Your morning cuppa just got frothier. Tata Starbucks, a 50-50 joint venture between Starbucks Coffee and Tata Global Beverages, launched the country’s first Starbucks outlet in the tony Horniman Circle neighbourhood of south Mumbai today.
The joint venture plans to open 50 stores by the end of 2013.
Avani Saglani Davda, who has worked for the Tata group for over a decade, is the chief executive of the venture. Most recently, she served in the vice-chairman's office of Tata Global Beverages, where she was responsible for marketing and business development, and helped forge the Starbucks partnership.
The store opening is a tangible vote of confidence in India's beleaguered economy. The coffee shop industry in India, which is the world’s sixth largest coffee exporter, is growing at a compounded annual growth rate of 25 per cent for the past few years.
The government has opened its retailing market to foreign players, over loud populist protests, in a bid to boost growth and improve its reputation among skeptical foreign investors. Wal-Mart and IKEA have also said they intend to open retail outlets in India soon.
According to brokerage CLSA, expectations are high from the world’s largest coffee house, which may change the landscape in a nation that has less than 2,000 outlets today. The café culture, which made a humble beginning in 1996 in Bangalore, already faces challenges like small ticket size (calculated as total sales divided by the number of invoices) and competition from other formats.
Coffee consumption in India grew by 3 per cent to 1.06 lakh tonnes in 2011 as compared to 2010, according to data from the International Coffee Organisation. According to the government-run Coffee Board of India, domestic consumption increased by 6 per cent to 1.08 lakh tonnes in 2010 from 1.02 lakh tonnes in 2009.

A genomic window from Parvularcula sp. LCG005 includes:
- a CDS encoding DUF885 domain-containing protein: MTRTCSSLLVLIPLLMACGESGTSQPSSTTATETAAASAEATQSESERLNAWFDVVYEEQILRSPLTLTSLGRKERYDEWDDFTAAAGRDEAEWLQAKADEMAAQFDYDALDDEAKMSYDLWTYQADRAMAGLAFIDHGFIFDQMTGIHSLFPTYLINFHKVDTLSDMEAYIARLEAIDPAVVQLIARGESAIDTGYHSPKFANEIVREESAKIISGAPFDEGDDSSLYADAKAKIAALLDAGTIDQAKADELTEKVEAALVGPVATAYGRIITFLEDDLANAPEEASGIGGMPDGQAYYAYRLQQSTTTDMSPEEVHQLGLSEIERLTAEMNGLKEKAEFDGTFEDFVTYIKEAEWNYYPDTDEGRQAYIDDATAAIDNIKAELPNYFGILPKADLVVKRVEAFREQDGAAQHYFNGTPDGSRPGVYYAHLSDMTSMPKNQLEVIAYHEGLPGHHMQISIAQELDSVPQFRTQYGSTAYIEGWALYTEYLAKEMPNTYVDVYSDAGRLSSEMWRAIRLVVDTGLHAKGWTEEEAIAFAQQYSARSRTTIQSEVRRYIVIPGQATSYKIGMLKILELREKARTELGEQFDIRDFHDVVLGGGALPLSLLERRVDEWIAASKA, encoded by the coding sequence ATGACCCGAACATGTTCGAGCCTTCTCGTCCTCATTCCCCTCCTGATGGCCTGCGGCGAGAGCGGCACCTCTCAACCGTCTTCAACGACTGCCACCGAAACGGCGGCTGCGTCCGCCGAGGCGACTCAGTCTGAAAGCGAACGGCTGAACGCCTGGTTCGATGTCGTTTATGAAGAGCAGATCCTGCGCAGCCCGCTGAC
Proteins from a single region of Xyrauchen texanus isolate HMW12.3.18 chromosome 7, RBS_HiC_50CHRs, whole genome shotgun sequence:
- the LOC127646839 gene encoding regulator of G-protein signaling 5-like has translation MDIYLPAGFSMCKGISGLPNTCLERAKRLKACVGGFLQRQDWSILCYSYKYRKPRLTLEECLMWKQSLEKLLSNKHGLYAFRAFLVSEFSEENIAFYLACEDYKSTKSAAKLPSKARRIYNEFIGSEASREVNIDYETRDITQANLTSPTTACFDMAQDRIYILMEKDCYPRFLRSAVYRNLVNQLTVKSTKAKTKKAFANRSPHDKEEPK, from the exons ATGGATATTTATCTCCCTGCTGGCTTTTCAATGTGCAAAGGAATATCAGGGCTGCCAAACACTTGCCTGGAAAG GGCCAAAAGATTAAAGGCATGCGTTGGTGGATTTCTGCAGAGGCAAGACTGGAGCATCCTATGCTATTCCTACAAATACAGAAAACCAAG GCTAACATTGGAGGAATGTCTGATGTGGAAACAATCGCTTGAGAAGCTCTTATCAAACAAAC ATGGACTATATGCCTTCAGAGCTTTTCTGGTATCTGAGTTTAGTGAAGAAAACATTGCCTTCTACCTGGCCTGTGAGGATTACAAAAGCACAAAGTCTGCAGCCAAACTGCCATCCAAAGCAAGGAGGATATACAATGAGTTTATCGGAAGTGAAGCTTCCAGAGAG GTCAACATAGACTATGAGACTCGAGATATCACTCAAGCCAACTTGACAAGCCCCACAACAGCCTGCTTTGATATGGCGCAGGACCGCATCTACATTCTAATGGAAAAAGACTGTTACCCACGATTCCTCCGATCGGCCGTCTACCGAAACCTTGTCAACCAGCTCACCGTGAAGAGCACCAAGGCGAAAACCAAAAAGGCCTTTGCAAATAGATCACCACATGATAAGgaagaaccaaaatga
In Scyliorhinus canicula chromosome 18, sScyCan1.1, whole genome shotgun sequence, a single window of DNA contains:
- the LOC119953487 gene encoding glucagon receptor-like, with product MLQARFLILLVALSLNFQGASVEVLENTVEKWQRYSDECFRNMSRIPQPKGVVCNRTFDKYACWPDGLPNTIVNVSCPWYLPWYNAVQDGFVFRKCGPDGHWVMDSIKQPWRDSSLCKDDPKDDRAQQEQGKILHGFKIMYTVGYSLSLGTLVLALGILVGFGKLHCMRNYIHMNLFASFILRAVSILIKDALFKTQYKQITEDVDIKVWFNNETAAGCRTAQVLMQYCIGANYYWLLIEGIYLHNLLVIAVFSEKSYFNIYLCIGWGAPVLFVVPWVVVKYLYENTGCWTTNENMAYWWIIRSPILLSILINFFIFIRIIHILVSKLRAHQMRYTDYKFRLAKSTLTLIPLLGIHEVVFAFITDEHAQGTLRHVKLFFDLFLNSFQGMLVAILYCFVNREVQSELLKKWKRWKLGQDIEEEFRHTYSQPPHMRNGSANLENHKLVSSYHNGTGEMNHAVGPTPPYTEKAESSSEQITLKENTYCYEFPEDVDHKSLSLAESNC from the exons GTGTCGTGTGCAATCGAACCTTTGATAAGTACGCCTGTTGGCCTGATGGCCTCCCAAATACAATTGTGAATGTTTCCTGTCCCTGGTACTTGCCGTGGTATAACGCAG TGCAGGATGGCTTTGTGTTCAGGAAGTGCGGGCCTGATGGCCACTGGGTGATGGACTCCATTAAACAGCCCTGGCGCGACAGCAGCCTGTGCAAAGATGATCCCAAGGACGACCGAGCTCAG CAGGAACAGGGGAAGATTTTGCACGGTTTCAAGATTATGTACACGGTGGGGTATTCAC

Traditionally, coffee is the more popular beverage in south India, while the North prefers tea. However, the trend is changing, shows a recent survey by the Coffee Board of India. The number of casual coffee drinkers has risen significantly in the last few years in the non-South regions of the country.
Starbucks’ China foray in 1999 created a lot of concern due to a complex market with a strong consumer preference for tea in addition to low average ticket size, according to CLSA. Today, China is the second largest market (after US) and Starbucks reportedly plans to treble the outlets by 2015 to 1,500.
Starbucks in China is now considered as an aspirational brand. Local alliance, product customisation and premium focus were key success factors for Starbucks in China.
In India, while its association with the Tata group and tailor-made offerings (Tata Tazo Tea) are already in place, only time will show if it is able to make a bond with India’s value-conscious consumer.
Despite a history of 16 years and stunning growth in the recent past, India had just about 1,600 cafes in 2011, according to CLSA. One of the key challenges in India is the high preference for tea over coffee, as a habitual drink—this may change as even FMCG majors like Nestle and HUL are focusing on expanding coffee markets in India.
A typical café in India also competes with a neighbourhood restaurant, which offers several options and operates on a low-cost model.
While the natural inclination for any new entrant would be to operate in premium segment, which accounts for around 22-25 per cent of the overall market, the challenge would be to please India’s value conscious buyers and get scale, CLSA noted.
With inputs from AP